Commentary & AnalysisLabels & PackagingRegional Trends

Five Ways Packaging Can Make an Impact on Social Media

For marketers, the online world of social media presents an increasingly compelling space to connect with and sell their products. This landscape presents new challenges as well as opportunities and needs to be integrated with the more conventional elements of brand strategies – including printed packaging.

In an exclusive new market report, Smithers surveys how it is affecting the use and supply of packaging. This includes analysis of how packaging companies can innovate to meet current and future end-user demands to remain relevant and bolster brand owners’ presence in social media channels.

In particular social media presents a free and trusted means of marketing for products and packaging that meet the challenge most successfully. Smithers Pira’s analysis identifies the following fives key factors for the packaging industry to consider in navigating the social media space:

Experience packaging – in which the act of opening the pack is viewed by the consumer as part of the overall product experience – is growing. Websites, like YouTube or shares on social media platforms, have created a new forum experience via the unboxing phenomena, with video bloggers (vloggers) generating an audience for videos showing them unpacking a product.

The first unboxing video was posted in 2006. In 2018 YouTube users were uploading the equivalent of 6.5 years of unboxing footage per annum, often via specific channels, with dedicated channels like Unbox Therapy having of 14.5 million subscribers.

Around 37% of online shoppers had watched an unboxing video in 2017 according to Dotcom Distribution. And 28% claimed to have shared an image or video of a product on social media prior to opening it. For younger shoppers, this trend is most pronounced – over 58% of Millennials (aged 25-38) have watched an unboxing video, and almost 80% of consumers from Generation Z (aged 24 and under).

This trend is most pronounced for goods like consumer electronics, especially smartphones; footwear, personal care, and other luxury items. For the packaging designer, the challenge is to create an experience that can hold a viewer’s attention for a 2-4 minute video. This includes the use of luxury materials; sensory experiences, including visual, tactile and even olfactory effects; and innovative designs.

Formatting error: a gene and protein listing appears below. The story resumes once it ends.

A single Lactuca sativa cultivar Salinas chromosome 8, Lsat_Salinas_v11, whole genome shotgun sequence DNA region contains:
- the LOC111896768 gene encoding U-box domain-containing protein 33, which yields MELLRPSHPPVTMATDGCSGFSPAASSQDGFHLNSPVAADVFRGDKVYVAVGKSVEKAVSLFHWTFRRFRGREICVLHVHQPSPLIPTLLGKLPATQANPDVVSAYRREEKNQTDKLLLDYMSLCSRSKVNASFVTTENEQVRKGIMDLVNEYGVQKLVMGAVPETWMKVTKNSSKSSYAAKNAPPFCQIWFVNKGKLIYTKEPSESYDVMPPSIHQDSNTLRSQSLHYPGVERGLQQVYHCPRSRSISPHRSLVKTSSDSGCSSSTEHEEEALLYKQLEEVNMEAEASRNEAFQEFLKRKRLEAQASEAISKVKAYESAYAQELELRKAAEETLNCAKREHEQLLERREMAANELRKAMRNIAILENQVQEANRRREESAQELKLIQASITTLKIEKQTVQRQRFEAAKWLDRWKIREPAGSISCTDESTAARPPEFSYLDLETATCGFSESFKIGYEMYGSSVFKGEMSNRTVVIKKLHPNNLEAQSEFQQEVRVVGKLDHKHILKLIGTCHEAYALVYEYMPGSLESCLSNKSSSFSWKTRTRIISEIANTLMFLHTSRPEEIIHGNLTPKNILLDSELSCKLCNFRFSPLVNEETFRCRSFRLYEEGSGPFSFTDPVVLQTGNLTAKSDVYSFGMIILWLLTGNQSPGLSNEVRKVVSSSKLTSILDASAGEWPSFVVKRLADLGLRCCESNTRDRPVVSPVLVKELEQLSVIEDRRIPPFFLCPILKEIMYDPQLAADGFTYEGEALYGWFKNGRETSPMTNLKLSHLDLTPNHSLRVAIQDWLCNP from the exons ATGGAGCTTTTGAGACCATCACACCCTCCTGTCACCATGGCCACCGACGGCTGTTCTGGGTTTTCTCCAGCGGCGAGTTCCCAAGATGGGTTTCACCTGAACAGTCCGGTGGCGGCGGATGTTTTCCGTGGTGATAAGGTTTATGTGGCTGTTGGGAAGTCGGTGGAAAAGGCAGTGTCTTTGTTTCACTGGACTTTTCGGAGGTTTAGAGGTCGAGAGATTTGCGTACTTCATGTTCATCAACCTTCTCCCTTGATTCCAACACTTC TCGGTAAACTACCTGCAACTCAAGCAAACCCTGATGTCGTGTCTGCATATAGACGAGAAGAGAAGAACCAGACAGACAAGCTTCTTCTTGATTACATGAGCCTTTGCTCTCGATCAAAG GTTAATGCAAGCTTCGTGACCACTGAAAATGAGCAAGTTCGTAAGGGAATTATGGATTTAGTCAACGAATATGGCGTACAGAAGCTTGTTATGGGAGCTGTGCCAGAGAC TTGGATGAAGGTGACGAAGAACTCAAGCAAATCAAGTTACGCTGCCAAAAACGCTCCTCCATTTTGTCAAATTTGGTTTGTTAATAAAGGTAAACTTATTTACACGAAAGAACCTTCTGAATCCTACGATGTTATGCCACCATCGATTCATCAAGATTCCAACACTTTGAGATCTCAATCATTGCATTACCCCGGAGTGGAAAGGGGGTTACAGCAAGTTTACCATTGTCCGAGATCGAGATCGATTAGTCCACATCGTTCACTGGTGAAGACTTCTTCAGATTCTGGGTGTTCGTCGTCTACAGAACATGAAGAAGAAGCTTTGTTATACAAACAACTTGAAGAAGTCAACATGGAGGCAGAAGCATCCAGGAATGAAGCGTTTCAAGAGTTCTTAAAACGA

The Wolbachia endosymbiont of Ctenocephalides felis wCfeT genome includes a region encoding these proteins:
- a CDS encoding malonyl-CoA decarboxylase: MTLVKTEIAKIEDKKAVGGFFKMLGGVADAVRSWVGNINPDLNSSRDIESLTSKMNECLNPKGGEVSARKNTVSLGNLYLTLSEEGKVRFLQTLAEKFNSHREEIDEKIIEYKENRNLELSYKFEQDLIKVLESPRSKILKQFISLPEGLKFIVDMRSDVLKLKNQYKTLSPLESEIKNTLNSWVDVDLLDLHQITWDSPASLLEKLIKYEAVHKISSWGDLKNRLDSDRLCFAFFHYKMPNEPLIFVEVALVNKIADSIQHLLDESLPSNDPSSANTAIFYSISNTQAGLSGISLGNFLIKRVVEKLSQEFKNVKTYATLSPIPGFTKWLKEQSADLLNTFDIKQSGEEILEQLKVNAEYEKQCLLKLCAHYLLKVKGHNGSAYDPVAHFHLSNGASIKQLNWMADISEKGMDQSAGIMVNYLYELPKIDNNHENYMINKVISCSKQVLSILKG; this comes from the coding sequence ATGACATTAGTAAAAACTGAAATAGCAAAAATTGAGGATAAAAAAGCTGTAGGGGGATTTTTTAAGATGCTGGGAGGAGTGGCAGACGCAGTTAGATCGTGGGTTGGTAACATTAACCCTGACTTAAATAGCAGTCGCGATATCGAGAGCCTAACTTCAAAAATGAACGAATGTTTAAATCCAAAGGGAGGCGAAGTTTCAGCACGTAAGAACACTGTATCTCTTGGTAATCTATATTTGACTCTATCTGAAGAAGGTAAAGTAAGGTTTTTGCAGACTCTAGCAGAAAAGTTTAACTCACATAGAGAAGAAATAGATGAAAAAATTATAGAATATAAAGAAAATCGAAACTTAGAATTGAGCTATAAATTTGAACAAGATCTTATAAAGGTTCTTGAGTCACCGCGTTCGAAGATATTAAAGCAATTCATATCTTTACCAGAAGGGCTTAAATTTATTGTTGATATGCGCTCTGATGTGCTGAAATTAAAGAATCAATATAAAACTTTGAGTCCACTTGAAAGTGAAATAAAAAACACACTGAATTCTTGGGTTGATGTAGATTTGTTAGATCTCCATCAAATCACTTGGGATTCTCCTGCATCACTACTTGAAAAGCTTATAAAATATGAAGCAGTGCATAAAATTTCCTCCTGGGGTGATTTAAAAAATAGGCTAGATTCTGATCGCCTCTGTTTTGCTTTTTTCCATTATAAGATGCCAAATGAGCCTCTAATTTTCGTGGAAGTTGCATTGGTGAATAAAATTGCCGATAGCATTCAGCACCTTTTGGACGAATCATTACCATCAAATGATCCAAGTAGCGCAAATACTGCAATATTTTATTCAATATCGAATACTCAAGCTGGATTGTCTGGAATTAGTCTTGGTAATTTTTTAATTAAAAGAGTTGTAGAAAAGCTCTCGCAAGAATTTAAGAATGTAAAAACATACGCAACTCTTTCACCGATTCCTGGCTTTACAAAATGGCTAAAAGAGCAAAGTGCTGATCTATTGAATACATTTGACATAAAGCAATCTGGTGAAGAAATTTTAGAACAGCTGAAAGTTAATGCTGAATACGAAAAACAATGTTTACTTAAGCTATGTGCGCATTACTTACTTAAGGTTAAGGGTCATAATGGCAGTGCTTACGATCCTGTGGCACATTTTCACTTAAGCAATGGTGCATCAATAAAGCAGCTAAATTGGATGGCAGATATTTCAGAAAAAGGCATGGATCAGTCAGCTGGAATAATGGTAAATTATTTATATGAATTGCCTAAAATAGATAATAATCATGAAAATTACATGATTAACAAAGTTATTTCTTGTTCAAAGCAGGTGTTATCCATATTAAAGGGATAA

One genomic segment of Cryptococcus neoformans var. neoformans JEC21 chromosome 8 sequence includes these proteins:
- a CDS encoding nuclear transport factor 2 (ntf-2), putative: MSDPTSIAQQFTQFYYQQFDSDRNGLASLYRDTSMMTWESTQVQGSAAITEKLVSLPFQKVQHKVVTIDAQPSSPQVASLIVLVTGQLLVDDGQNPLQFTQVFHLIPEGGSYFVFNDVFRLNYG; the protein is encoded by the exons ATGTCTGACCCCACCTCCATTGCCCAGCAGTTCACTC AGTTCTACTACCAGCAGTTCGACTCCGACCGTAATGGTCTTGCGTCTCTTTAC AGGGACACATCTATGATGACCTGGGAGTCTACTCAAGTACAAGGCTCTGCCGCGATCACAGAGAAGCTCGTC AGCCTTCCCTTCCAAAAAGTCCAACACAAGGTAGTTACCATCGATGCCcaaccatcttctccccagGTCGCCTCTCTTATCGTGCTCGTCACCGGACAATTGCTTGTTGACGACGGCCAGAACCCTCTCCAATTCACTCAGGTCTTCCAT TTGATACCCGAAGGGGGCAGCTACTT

For a packaging converter, the priority is to create a narrative with a design in several steps that leads to the eventual unwrapping of the final product. This requires an integrated approach towards an established goal with minor components leading to an eventual Wow moment at the final unveiling, with the product and packaging shown in a single Instagram-shareable image.  

The future imperative here is to continue to innovate in the design phase to present unboxing hosts with new subjects to engage their audiences with; as well as ensuring these align with an individual product’s persona.

Social media sharing presents risks to brands and packaging as well. In particular, it gives a public medium to post critical reviews of products or packaging that fails to match their expectations. Critically this can be done much more easily than conventional means of lodging a complaint such as sending an email, writing a letter, or returning it to a retail store.

The most salient example of this trend has centred around overuse of protective packaging in particular. Environmental NGOs are fluent in the use of social media to publicise their message and it also presents the opportunity for users to become activists in their own right. For example, the Instagram account pointless_packaging has over 31,000 followers and has spawned a series of imitators.

This trend affects both retail and e-commerce packaging, but as the leading global online seller Amazon has been in particular a target for these campaigns. In response, the firm has invested directly in more sustainable solutions. One major step has been to move away from standard size corrugated boxes to fit-to-product corrugated board concepts. It has been estimated that half of the deliveries using a standard 0201 box with void-fill material ships up to 55% empty space.

The concept of creating a box around a shipment, which could contain one or more products of various shapes and sizes, is gaining traction and a number of systems are on the market – including major packaging names such as DS Smith, Stora Enso, and WestRock. These machines can be upgraded to automatically measure and optimise the packaging solution for each individual order, giving time and cost savings.